Initially, your counselor will meet with all of your family together to gather information, gaining an understanding of the situation. You will be asked to consider what you want to work on. Next, he or she will make recommendations on how to proceed. He or she will likely set times to meet with children or parents individually. This can vary from family to family, taking into account the particular issues present in each case.

How Long Does Counseling Last?

The duration of counseling depends on two basic variables: extent of the problems and what you hope to accomplish. First, the extent of the issues takes into account the severity of symptoms and the extent to which healthy functioning is disrupted. Second, each family must decide what they want to accomplish. If the goal is quick alleviation of symptoms via behavioral means, the counseling intervention is generally brief. However, if core issues are not addressed, long-term problems will likely rise again. This is a “band-aid” approach. A more thorough intervention involves taking time to get to the root of the problems, not simply addressing symptoms or problem behaviors. This takes longer and is more involved, but is generally more effective long-term. It is a “surgical” approach.

What If My Child / Teenager Is Really Upset With the Idea Of Counseling?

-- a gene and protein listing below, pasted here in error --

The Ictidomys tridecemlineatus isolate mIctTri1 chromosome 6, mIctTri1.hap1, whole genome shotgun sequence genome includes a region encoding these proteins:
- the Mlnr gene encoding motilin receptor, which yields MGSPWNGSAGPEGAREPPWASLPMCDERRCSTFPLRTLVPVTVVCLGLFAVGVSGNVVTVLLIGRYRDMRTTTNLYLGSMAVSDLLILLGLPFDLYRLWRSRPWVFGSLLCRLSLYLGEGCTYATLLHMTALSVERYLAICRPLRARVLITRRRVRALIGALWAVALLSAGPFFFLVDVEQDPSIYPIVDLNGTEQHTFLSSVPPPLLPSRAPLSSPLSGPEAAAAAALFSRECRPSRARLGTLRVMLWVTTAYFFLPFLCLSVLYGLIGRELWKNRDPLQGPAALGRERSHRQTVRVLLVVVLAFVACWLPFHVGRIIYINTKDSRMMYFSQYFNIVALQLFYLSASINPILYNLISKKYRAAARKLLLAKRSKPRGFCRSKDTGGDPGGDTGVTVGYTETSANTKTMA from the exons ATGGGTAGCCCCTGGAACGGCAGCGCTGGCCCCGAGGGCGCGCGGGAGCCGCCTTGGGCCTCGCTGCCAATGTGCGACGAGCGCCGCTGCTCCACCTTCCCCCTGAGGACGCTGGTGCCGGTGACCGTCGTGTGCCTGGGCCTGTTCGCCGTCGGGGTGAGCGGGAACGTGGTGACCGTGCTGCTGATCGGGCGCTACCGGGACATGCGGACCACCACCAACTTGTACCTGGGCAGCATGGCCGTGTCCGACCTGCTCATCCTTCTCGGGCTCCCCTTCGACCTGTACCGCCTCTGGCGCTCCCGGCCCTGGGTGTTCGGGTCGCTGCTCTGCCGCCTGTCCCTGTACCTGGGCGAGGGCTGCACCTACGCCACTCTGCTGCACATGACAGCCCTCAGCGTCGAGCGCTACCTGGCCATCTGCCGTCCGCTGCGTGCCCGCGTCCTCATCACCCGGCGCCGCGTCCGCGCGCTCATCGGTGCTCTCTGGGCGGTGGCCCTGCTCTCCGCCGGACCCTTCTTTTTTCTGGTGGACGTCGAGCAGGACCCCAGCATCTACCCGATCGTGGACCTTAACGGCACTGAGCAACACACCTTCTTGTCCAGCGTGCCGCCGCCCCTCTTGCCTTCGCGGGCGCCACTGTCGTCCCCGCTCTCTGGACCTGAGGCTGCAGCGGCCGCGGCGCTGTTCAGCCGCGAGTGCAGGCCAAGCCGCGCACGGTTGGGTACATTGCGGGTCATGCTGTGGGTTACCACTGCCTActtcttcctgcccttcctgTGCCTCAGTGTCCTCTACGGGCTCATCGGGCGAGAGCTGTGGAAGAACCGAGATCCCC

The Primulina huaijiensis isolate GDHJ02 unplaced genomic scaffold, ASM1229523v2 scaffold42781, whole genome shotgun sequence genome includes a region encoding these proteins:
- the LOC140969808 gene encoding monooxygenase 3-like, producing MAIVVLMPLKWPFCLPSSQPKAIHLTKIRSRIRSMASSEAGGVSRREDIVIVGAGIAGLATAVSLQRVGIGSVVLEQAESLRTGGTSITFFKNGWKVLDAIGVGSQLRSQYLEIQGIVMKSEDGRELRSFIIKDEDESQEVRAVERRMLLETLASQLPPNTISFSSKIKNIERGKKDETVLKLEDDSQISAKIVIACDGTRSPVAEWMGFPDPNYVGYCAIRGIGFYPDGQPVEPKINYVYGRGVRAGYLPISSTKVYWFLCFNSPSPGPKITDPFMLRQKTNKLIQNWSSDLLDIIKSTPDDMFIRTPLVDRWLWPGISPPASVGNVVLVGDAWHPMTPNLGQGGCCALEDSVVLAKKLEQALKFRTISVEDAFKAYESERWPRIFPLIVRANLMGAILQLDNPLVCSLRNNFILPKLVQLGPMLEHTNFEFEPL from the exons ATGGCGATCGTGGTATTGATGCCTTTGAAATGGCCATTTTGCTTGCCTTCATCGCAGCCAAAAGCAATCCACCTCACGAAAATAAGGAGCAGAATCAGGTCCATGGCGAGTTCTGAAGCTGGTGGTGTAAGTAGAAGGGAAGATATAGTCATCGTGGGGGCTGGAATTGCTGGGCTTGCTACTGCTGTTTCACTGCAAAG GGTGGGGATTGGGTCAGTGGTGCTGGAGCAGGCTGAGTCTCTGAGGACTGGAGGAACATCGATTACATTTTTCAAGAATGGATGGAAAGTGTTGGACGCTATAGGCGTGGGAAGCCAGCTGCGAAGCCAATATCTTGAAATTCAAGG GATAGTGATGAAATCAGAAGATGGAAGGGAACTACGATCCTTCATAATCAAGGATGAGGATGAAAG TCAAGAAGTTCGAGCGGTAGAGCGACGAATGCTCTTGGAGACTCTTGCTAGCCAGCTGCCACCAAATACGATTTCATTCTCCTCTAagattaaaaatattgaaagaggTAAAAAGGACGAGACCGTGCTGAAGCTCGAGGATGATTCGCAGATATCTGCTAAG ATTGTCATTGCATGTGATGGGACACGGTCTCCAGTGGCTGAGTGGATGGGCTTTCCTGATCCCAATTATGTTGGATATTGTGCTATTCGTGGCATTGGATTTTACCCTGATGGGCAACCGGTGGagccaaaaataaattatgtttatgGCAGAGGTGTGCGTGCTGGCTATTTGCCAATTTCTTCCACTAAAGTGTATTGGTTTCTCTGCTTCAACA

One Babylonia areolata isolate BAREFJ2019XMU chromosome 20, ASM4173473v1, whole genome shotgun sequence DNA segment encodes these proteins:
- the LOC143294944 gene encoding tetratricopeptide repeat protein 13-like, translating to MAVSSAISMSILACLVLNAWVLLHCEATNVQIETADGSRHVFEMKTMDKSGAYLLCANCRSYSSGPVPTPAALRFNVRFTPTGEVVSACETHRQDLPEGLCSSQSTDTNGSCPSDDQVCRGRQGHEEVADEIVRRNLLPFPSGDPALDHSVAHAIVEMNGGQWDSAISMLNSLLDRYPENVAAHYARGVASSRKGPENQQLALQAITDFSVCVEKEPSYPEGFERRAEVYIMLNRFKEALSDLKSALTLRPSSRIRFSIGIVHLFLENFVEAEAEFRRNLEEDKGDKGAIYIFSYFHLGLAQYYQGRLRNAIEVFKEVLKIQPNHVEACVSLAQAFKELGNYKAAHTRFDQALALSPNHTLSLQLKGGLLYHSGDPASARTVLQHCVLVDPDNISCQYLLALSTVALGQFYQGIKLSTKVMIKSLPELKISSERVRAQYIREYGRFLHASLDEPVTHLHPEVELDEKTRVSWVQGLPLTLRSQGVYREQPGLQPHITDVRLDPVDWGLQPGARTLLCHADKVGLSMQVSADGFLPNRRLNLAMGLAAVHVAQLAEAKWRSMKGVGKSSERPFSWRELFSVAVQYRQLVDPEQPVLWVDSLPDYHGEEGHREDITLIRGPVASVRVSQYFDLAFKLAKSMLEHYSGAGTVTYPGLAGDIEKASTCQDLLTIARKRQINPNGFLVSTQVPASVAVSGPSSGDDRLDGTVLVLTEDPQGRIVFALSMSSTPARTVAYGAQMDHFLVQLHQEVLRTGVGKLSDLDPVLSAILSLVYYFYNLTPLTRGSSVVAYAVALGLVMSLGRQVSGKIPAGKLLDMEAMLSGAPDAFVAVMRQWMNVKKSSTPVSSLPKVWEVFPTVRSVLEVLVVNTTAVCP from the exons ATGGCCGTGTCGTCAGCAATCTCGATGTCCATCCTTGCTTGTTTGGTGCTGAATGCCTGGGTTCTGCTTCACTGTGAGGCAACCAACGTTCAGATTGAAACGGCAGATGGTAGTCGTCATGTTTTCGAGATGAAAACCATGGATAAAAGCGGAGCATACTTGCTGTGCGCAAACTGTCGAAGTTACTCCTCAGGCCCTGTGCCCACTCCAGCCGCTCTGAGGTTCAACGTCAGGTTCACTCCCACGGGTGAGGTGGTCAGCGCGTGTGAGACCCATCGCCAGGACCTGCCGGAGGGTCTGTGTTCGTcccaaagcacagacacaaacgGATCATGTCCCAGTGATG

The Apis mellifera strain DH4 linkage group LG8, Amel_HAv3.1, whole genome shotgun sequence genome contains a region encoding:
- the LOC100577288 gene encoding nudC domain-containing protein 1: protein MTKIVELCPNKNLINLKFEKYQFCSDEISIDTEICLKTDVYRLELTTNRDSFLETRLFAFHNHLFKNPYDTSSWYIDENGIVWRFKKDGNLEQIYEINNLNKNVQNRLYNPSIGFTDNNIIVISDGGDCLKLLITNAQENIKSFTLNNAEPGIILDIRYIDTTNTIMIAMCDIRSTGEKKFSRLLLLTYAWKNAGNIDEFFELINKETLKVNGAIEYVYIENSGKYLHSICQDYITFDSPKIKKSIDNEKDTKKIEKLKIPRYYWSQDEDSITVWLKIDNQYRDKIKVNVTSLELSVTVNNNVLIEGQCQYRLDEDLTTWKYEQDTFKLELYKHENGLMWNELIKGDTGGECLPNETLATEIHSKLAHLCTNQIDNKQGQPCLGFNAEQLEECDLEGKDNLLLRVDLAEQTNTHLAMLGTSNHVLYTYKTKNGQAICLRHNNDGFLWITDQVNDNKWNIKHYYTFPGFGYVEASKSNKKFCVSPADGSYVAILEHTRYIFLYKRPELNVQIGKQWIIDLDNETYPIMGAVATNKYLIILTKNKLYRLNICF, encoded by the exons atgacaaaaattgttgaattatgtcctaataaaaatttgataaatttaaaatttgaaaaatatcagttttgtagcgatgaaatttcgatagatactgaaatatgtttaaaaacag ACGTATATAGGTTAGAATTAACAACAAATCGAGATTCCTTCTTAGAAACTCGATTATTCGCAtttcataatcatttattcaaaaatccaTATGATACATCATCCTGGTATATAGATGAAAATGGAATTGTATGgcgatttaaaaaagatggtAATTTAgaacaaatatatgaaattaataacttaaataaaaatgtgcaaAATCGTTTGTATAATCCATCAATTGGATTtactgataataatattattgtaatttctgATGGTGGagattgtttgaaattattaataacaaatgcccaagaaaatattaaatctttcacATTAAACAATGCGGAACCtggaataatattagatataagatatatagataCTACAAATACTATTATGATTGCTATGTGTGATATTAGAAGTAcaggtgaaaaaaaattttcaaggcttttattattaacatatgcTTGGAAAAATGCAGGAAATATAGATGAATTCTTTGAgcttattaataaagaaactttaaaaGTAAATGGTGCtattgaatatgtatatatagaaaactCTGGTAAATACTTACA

Resistance is a norm in counseling, not a rarity. As a parent, you are often put in the position of knowing what is best and making sure this occurs. Therefore, it is no surprise that counseling is like eating vegetables, frowned upon by children although it is healthy. Your counselor is experienced at dealing with resistance and it is rarely an ongoing issue. Regardless, be encouraged. As a parent, you do not need your child’s permission to improve your family situation.

The post When to Get Family Counseling: Family Counseling 101 appeared first on Shaun Lotter, MA, LPC.

Teaching Empathy By Bringing Babies to School

http://www.pbs.org/newshour/rundown/2013/03/using-babies-to-decrease-aggression-prevent-bullying.html

Check out the article, “Bringing Babies to the Classroom to Teach Empathy, Prevent Bullying,” by Mike Fritz at www. pbs.org. The article and PBS news clip discuss a new strategy to helping teach empathy and prevent bullying through the use of babies.  Sounds like they might be on to something!

The post Teaching Empathy By Bringing Babies to School appeared first on Nikki Pinkley.

Keys to Having A Great Family

family therapy counseling

God-centered and parent led. The structure of your home is key to the success of the family. You are a servant of God first, a spouse second, and a parent third. God must be first in the home. His plan and purpose must be honored above all. Parents must be dedicated to worshiping and serving the Lord. Everything else flows out of this commitment, as a relationship with God and obedience to His commands allows us to live life as He intended, at its best.